by Susan Webb, People's World
U.S. and European military leaders will meet in Chicago May 20-21 for their NATO summit. A Counter-Summit for Peace and Economic Justice will convene May 18-19. A timely new book, "Arab Spring, Libyan WInter," provides a short, information-rich guide to what the NATO controversy is all about. Its focus is the upheavals in the Middle East and North Africa over the past year, but the insights are relevant far beyond.
Author Vijay Prashad, professor and director of international studies at Trinity College in Hartford, Conn., will be a speaker at the Counter-Summit.
In "Arab Spring, Libyan Winter," Prashad draws on his extensive contacts in the region and the diplomatic community, as well as sources such as the Wikileaks State Department cables, to provide unique information about how the "Arab Spring" emerged in Tunisia, Egypt, Bahrain, Yemen and Libya, who and what has driven it, and the damaging role of the U.S., other Western powers, and Saudi Arabia. In all these cases Prashad gives a balanced overview of the history of imperialism and of national liberation efforts and missteps.
Prashad closes his book with a story. In the 1970s Chinese Prime Minister Zhou en-Lai was reportedly asked his assessment of the French Revolution of 1789. Zhou's reply: "It's too soon to tell." Prashad's point: It's too soon to tell what the impact of these Middle East/North Africa revolutions will be, but some things are sure:
* The time of the "neoliberal security state," exemplified by Mubarak's repressive U.S.-propped regime (and Qaddafi's in its later incarnation), is over.
* A key failure of the "national liberation" states that emerged in the 1950s-1970s, such as Nasser's Egypt (and Qaddafi's regime in its earlier years, and Syria's Assad regime), was their dismissal of popular democratic aspirations, their anti-communism, and their reliance on military and police repression. The time of such states, too, is over.
The heart of the book is the overthrow of Libya's Qaddafi regime. It's a cautionary tale, he says, for other potential U.S.-NATO "humanitarian interventions," such as in Syria.
"By early March , the Libyan rebellion began to be hijacked by forces close to the Atlantic powers, whose interest in Libya is governed by oil and by power," Prashad writes.
"[T]he Libyan rebellion gave the Atlantic powers and Saudi Arabia an opportunity to attempt to seize control over an escalating dynamic that had spread across the Middle East and North Africa." Why? Because the democratic and economic and social justice uprisings "threatened the U.S. pillars of stability and the foundation of Saudi rule."
The United Nations resolution backing intervention in Libya was based on the UN's earlier statement of a "collective international responsibility to protect" civilians "in the event of genocide and other large-scale killing ... or serious violations of international humanitarian law."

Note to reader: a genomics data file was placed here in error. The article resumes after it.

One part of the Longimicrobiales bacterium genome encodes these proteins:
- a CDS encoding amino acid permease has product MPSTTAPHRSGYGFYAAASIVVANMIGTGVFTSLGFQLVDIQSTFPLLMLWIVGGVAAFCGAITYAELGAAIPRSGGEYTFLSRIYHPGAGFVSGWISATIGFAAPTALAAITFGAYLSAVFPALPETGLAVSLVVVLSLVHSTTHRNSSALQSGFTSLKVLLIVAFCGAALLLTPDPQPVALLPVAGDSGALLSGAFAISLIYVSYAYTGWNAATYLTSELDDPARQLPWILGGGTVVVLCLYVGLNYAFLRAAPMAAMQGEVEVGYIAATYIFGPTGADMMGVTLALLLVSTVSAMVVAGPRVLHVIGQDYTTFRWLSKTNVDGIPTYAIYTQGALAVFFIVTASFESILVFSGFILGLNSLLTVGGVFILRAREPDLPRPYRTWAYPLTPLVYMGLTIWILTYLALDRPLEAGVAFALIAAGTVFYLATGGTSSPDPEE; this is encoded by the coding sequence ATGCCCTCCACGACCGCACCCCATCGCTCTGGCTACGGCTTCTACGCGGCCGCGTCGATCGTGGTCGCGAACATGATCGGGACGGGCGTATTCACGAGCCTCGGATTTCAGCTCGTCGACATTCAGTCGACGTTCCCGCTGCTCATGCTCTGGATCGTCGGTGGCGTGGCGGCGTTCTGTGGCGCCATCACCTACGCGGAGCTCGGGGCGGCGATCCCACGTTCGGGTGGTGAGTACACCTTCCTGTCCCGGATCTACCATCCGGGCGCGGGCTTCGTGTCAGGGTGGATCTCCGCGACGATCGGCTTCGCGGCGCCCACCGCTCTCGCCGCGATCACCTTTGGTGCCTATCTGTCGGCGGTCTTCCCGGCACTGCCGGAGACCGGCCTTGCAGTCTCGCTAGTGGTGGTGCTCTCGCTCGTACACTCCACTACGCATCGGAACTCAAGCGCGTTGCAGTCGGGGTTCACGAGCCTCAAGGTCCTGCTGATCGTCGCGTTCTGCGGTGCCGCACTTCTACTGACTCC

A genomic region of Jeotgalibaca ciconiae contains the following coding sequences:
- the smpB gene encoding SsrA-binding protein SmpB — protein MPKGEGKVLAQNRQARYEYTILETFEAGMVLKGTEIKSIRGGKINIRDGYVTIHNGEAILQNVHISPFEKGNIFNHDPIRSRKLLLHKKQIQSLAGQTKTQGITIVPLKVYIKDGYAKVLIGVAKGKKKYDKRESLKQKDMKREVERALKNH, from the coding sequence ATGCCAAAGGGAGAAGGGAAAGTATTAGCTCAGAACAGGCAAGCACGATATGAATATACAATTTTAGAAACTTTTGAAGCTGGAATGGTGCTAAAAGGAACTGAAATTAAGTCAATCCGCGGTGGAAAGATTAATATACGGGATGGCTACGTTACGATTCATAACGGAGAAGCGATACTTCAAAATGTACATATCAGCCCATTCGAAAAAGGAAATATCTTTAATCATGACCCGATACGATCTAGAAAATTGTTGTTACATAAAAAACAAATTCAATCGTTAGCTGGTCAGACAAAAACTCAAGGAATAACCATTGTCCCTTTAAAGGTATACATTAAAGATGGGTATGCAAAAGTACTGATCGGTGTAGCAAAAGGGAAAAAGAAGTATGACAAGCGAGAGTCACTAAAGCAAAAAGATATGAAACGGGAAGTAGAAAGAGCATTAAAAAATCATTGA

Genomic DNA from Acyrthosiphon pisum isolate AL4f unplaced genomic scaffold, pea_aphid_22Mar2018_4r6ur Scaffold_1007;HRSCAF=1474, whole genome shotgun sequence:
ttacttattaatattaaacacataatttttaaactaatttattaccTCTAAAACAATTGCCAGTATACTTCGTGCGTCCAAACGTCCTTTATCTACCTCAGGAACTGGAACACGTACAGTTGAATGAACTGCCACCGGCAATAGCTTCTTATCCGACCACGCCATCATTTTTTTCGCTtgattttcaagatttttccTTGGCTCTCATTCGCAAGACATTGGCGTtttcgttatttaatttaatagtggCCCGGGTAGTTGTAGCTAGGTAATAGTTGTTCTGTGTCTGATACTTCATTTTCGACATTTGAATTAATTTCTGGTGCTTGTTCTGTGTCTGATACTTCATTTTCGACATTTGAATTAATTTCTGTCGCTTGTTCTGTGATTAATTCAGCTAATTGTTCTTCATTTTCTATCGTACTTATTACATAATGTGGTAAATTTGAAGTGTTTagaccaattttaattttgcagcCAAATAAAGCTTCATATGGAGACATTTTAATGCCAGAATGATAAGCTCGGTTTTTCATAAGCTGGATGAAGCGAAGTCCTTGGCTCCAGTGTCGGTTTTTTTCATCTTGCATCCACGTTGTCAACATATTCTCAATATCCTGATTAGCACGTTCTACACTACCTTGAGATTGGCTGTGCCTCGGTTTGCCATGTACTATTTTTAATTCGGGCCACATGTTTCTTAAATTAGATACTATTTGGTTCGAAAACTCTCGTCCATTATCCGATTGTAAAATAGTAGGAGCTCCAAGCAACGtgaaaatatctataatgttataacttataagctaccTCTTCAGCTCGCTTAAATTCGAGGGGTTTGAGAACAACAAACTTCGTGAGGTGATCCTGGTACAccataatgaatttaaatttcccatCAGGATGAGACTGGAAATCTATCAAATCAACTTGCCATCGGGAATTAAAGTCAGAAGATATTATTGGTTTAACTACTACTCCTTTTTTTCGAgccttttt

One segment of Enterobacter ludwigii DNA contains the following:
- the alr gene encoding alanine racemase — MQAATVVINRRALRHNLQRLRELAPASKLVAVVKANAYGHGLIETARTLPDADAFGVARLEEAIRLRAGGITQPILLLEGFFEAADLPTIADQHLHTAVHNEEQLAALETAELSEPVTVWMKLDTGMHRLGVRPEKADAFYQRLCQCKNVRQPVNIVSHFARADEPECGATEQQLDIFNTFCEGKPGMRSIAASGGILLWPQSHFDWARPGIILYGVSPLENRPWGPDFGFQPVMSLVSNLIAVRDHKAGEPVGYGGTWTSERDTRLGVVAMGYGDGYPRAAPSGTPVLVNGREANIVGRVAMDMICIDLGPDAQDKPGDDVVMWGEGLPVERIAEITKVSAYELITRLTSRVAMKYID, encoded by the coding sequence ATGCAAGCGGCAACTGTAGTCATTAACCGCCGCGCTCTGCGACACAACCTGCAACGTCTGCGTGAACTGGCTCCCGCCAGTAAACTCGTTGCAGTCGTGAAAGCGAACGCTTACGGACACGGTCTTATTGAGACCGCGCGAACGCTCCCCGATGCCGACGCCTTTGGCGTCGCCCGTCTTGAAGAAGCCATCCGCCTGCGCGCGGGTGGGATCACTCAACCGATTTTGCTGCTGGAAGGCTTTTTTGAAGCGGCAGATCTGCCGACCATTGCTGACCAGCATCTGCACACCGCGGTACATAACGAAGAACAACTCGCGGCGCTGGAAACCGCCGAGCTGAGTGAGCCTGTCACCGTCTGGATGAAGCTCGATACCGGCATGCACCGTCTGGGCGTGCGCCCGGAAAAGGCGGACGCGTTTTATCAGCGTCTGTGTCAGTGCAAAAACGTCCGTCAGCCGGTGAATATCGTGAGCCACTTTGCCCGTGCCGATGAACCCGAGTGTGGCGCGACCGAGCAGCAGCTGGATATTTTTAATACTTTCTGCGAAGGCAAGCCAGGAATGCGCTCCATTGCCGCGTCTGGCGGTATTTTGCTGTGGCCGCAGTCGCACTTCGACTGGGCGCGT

But even countries who voted for that resolution, or abstained, became outraged that the military intervention far exceeded the "responsibility to protect" mandate. Prashad emphasizes that while the Qaddafi regime committed serious crimes against its people in violation of international law, their extent was exaggerated by foreign intervention advocates. Moreover, NATO's actions also included such violations but it is strenuously fighting efforts to investigate this.
In a recent article, Prashad writes that NATO "operates as a rogue military entity" outside the bounds of democratic control. "It is precisely because NATO refuses an evaluation that the UN Security Council will not allow another NATO-like military intervention," he says. "Libya is the shadow that hangs over Syria."
After reading this thought-provoking book, we are left with the question of how to view the Obama administration's foreign policy, particularly in this election year.
What we are seeing now within this administration, it seems, is liberal defenders of capitalism seeking how to project and protect what they call "U.S. interests" globally in the post-Iraq era.
Clearly some within the administration define U.S. interests as the interests of U.S. transnational capital, and others may think in terms of economic or social justice as being in the U.S. interest.
Obama has so far resisted the far-right push for military attacks on Iran, and has continued to press for global nuclear disarmament, including signing the NEW START treaty with Russia.
However it seems that his administration is opting for projecting U.S. military power in key areas but through means that do not involve "boots on the ground" but rather what Prashad calls "boots in the air" - drones, air strikes and the like. The "humanitarian intervention" appeal, as in Libya, easily morphs into political-military projects that are destructive of the interests of the people of the country in question as well as our own. To steer clear of the discredited Bush unilateralism, NATO is being used as a cover.
On domestic issues, this administration is one of the most progressive since Franklin Delano Roosevelt. But on foreign affairs, which way will Obama go in a second term? The American peace movement is not yet big and broad enough to compel a turn away from dangerous military policies that drain our tax dollars. But the potential is there. "Arab Spring, Libyan Winter" is a thoughtful, informative contribution to this project.